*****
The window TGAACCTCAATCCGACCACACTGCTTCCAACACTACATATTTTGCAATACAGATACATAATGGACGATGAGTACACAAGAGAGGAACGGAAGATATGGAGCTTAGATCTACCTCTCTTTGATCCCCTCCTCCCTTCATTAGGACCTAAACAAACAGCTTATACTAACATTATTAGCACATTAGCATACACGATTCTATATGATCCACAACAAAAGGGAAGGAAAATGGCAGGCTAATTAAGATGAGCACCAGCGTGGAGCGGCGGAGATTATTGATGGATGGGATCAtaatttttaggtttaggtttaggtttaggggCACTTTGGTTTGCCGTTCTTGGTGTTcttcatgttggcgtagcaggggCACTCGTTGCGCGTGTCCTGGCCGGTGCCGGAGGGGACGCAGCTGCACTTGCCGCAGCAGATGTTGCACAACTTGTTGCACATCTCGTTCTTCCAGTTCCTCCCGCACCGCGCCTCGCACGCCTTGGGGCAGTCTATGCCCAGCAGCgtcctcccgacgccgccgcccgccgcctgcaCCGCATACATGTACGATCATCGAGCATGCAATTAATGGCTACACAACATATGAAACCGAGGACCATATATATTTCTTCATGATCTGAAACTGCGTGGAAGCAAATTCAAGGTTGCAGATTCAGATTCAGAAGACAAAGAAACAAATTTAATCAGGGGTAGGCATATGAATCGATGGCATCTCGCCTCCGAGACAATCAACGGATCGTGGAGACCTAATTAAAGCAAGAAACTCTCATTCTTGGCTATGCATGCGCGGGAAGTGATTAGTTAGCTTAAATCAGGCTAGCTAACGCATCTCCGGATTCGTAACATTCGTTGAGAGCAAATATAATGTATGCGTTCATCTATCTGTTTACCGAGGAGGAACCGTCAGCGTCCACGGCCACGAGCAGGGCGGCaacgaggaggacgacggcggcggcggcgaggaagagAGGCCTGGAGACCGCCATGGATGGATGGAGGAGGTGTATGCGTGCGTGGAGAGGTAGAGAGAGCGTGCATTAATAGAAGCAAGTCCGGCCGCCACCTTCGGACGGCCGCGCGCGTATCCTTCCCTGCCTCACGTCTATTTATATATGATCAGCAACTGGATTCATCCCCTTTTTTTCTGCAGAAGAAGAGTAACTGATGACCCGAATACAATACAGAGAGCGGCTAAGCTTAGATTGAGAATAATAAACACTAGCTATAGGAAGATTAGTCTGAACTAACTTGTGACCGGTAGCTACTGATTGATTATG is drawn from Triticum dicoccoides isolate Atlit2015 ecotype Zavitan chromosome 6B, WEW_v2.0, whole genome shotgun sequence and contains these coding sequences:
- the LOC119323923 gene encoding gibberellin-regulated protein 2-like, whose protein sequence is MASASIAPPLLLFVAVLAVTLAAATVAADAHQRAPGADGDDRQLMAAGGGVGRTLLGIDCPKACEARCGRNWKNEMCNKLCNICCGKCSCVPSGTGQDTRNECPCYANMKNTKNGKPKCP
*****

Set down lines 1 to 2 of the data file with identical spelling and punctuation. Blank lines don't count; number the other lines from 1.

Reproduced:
The window TGAACCTCAATCCGACCACACTGCTTCCAACACTACATATTTTGCAATACAGATACATAATGGACGATGAGTACACAAGAGAGGAACGGAAGATATGGAGCTTAGATCTACCTCTCTTTGATCCCCTCCTCCCTTCATTAGGACCTAAACAAACAGCTTATACTAACATTATTAGCACATTAGCATACACGATTCTATATGATCCACAACAAAAGGGAAGGAAAATGGCAGGCTAATTAAGATGAGCACCAGCGTGGAGCGGCGGAGATTATTGATGGATGGGATCAtaatttttaggtttaggtttaggtttaggggCACTTTGGTTTGCCGTTCTTGGTGTTcttcatgttggcgtagcaggggCACTCGTTGCGCGTGTCCTGGCCGGTGCCGGAGGGGACGCAGCTGCACTTGCCGCAGCAGATGTTGCACAACTTGTTGCACATCTCGTTCTTCCAGTTCCTCCCGCACCGCGCCTCGCACGCCTTGGGGCAGTCTATGCCCAGCAGCgtcctcccgacgccgccgcccgccgcctgcaCCGCATACATGTACGATCATCGAGCATGCAATTAATGGCTACACAACATATGAAACCGAGGACCATATATATTTCTTCATGATCTGAAACTGCGTGGAAGCAAATTCAAGGTTGCAGATTCAGATTCAGAAGACAAAGAAACAAATTTAATCAGGGGTAGGCATATGAATCGATGGCATCTCGCCTCCGAGACAATCAACGGATCGTGGAGACCTAATTAAAGCAAGAAACTCTCATTCTTGGCTATGCATGCGCGGGAAGTGATTAGTTAGCTTAAATCAGGCTAGCTAACGCATCTCCGGATTCGTAACATTCGTTGAGAGCAAATATAATGTATGCGTTCATCTATCTGTTTACCGAGGAGGAACCGTCAGCGTCCACGGCCACGAGCAGGGCGGCaacgaggaggacgacggcggcggcggcgaggaagagAGGCCTGGAGACCGCCATGGATGGATGGAGGAGGTGTATGCGTGCGTGGAGAGGTAGAGAGAGCGTGCATTAATAGAAGCAAGTCCGGCCGCCACCTTCGGACGGCCGCGCGCGTATCCTTCCCTGCCTCACGTCTATTTATATATGATCAGCAACTGGATTCATCCCCTTTTTTTCTGCAGAAGAAGAGTAACTGATGACCCGAATACAATACAGAGAGCGGCTAAGCTTAGATTGAGAATAATAAACACTAGCTATAGGAAGATTAGTCTGAACTAACTTGTGACCGGTAGCTACTGATTGATTATG is drawn from Triticum dicoccoides isolate Atlit2015 ecotype Zavitan chromosome 6B, WEW_v2.0, whole genome shotgun sequence and contains these coding sequences:
- the LOC119323923 gene encoding gibberellin-regulated protein 2-like, whose protein sequence is MASASIAPPLLLFVAVLAVTLAAATVAADAHQRAPGADGDDRQLMAAGGGVGRTLLGIDCPKACEARCGRNWKNEMCNKLCNICCGKCSCVPSGTGQDTRNECPCYANMKNTKNGKPKCP